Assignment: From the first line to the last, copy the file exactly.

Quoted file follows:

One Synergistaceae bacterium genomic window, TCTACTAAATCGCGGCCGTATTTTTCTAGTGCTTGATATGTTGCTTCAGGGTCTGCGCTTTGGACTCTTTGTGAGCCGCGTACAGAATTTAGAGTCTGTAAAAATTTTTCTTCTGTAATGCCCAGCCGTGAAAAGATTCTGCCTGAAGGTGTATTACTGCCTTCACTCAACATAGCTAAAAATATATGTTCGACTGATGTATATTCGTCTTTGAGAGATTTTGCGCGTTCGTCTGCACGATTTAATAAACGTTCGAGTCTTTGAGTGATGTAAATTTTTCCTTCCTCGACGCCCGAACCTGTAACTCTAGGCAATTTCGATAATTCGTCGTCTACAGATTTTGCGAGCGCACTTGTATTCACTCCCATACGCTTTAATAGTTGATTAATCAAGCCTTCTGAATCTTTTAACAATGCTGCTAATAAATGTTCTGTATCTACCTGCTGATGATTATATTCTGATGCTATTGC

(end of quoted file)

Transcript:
One Synergistaceae bacterium genomic window, TCTACTAAATCGCGGCCGTATTTTTCTAGTGCTTGATATGTTGCTTCAGGGTCTGCGCTTTGGACTCTTTGTGAGCCGCGTACAGAATTTAGAGTCTGTAAAAATTTTTCTTCTGTAATGCCCAGCCGTGAAAAGATTCTGCCTGAAGGTGTATTACTGCCTTCACTCAACATAGCTAAAAATATATGTTCGACTGATGTATATTCGTCTTTGAGAGATTTTGCGCGTTCGTCTGCACGATTTAATAAACGTTCGAGTCTTTGAGTGATGTAAATTTTTCCTTCCTCGACGCCCGAACCTGTAACTCTAGGCAATTTCGATAATTCGTCGTCTACAGATTTTGCGAGCGCACTTGTATTCACTCCCATACGCTTTAATAGTTGATTAATCAAGCCTTCTGAATCTTTTAACAATGCTGCTAATAAATGTTCTGTATCTACCTGCTGATGATTATATTCTGATGCTATTGC